Easter always left a profound mark on a non-Christian like me. It was a powerful reminder of hope, a time to believe in resilience and the transformative power of faith. Spring's vibrant return mirrored the message beautifully - a chance for new beginnings and the potential for positive change.

Whether you celebrated it religiously or enjoyed the spirit of renewal, Easter resonated with a message of hope that transcended borders.

This message of hope feels especially poignant for Manipur. Back home, the wounds of hurt and loss seem everpresent. But Easter rekindles a spark within me with its promise of a brighter future. It whispers that a world free from violence isn't just a dream but a possibility we can work towards. We have the power to create positive change.

Though the Meiteis of Manipur didn't celebrate Yaoshang, their spring festival, this year, it does not diminish the joy of Easter. The two festivals, though different, share beautiful commonalities. Yaoshang, like Easter, celebrates the triumph of good over evil and the arrival of spring. In secular terms, these are springtime celebrations.

As a central holiday in Christianity, Easter holds deep religious significance. Eggs symbolise new life, bunnies represent fertility, and the cross remind the believers of Jesus' sacrifice. Church services, decorated eggs, exciting egg hunts, and special meals - Easter is an event woven with faith and joyful traditions.

Learning about Holi from the Todas in Kotagiri added another layer of magic to our Easter celebrations. This vibrant Hindu festival, bursting with colour and joy, mirrors the spirit of Easter beautifully.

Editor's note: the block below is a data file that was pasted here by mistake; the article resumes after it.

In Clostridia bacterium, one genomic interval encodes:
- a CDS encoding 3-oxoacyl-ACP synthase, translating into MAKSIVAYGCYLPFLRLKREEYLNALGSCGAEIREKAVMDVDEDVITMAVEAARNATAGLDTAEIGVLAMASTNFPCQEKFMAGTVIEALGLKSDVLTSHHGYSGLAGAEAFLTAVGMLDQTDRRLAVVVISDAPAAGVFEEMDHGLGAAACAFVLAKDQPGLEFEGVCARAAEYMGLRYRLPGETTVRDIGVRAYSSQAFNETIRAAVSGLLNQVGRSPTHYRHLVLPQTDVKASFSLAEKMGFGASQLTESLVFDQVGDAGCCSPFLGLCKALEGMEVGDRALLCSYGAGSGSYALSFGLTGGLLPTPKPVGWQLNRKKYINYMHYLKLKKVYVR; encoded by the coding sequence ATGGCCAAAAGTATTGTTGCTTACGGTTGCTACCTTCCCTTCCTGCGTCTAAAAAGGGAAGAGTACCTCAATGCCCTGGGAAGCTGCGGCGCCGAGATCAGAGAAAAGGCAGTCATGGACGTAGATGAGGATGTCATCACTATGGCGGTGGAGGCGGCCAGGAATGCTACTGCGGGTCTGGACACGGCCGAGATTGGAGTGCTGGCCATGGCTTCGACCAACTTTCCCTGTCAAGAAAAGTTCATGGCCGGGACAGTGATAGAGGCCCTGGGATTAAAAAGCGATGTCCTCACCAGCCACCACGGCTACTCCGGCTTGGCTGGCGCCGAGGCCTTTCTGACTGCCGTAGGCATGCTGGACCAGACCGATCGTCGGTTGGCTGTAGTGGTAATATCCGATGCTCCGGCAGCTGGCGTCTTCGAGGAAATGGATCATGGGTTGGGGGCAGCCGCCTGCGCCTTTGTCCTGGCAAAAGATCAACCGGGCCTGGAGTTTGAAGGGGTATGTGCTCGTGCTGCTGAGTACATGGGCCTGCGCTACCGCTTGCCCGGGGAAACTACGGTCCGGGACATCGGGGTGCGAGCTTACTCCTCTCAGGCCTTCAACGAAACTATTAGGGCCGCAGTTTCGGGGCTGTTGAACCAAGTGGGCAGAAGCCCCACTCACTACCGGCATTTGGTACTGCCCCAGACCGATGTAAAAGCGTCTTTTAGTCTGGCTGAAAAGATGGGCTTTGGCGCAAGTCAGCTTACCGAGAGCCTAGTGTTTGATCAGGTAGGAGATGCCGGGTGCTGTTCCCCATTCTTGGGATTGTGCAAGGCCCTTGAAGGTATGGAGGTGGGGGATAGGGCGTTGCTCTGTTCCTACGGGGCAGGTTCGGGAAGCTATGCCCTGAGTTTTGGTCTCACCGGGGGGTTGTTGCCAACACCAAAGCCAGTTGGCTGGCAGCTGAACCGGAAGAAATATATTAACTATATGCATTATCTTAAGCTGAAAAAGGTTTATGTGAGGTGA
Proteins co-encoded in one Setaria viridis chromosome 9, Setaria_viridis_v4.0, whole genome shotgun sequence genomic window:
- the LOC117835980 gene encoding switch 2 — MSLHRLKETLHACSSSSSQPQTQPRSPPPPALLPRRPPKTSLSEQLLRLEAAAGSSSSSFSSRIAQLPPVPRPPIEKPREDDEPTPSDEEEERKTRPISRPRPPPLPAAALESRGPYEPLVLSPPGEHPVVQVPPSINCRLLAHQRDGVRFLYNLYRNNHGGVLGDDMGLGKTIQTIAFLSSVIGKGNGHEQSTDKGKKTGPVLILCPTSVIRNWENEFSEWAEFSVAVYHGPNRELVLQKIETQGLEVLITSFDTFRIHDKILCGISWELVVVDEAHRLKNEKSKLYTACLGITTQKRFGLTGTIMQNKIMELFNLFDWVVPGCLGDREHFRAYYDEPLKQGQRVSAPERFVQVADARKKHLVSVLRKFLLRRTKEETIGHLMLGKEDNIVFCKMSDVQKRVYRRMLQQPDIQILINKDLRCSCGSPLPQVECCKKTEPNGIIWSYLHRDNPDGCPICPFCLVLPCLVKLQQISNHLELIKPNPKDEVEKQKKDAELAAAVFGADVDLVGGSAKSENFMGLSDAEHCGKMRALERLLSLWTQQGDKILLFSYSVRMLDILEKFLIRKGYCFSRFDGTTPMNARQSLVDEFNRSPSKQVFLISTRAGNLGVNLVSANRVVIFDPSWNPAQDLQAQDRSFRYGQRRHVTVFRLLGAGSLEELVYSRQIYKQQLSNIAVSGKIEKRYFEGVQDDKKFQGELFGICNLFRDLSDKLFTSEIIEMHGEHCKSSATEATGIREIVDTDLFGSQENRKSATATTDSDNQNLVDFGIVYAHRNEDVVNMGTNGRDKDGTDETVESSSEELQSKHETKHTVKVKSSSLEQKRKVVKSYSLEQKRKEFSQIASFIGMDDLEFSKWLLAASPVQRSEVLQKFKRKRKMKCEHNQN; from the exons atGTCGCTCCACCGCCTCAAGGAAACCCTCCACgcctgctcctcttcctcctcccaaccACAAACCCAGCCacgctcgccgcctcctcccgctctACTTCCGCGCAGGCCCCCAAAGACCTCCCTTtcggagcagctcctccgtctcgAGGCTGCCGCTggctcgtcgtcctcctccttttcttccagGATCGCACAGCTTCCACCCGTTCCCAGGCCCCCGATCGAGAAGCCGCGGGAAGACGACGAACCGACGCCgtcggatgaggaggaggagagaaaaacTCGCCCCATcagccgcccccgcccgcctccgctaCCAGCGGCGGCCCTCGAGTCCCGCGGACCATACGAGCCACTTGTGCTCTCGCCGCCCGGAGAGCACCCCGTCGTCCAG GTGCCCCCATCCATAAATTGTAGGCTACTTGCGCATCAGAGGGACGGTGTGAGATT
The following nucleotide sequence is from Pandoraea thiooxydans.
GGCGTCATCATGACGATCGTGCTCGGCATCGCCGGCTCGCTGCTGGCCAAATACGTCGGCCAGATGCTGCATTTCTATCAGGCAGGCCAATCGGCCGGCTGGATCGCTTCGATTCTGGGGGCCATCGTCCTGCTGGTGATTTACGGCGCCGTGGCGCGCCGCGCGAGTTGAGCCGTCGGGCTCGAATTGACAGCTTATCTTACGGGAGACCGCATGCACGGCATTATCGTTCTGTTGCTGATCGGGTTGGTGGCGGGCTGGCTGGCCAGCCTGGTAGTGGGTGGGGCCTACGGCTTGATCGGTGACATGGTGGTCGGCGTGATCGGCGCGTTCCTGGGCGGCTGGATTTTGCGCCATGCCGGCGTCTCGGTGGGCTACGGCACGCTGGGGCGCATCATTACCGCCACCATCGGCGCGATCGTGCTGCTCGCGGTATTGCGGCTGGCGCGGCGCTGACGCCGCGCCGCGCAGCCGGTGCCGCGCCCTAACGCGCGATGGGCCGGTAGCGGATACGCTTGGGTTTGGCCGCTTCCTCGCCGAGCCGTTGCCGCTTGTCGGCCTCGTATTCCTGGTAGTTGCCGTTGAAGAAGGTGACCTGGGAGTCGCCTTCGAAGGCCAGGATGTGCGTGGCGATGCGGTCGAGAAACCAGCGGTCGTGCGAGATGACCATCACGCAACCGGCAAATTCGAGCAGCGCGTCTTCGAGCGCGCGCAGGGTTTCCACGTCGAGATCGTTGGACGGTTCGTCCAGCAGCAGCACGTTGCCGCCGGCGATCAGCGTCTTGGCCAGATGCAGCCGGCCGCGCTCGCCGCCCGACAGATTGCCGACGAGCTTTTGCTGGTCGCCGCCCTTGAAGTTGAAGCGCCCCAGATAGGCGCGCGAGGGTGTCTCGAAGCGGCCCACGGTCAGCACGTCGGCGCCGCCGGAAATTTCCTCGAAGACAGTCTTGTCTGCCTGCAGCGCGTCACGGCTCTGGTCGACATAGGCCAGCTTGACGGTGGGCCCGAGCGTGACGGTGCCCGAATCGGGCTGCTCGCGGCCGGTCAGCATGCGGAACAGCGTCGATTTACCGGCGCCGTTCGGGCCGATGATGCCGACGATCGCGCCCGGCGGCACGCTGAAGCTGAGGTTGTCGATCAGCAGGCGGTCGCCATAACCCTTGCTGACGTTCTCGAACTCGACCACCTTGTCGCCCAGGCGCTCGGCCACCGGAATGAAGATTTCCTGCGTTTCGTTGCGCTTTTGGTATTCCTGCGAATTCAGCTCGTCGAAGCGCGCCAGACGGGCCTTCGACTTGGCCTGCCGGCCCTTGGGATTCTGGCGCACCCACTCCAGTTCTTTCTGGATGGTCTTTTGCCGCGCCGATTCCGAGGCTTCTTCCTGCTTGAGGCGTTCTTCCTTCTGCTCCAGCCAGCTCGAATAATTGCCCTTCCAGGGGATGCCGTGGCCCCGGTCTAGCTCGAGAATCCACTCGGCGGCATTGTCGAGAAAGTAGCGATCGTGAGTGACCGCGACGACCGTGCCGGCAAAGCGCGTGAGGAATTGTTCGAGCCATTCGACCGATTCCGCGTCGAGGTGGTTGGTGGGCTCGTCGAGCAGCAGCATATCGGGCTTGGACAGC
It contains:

Yaoshang's bonfires symbolise burning away negativity, just like Good Friday's prayers cleanse one's soul. Throwing Coloured powder, a playful act of letting go, echoes the joyous spirit of Easter egg hunts. The lively music and dancing (Thabal Chongba) during Yaoshang hold a similar energy to the celebratory church hymns of Easter Sunday.

Despite their religious differences, both festivals culminate in delicious feasts shared with loved ones. Easter and Yaoshang, in their unique ways, celebrate the same core themes: renewal, new beginnings, and the triumph of light over darkness.

Easter and Yaoshang, like the vibrant spring season they coincide with, remind us that new beginnings are always possible, even in the face of darkness and despair. The message of hope that resonates through the Easter hymns and echoes in the joyous celebrations of Yaoshang is a powerful call.

Just as nature renews itself each spring, we, too, have the ability to create positive change in our world.

Perhaps, by embracing the spirit of Easter and Yaoshang - the spirit of renewal, compassion, and the triumph of light - we can work towards a brighter future for ourselves and everyone around us.


* Yenning wrote this article for The Sangai Express
You can contact the writer at hoiyenning(AT)proton(DOT)me
This article was webcasted on 02 April 2024 and corrected with Holi details at Kerben on 04 April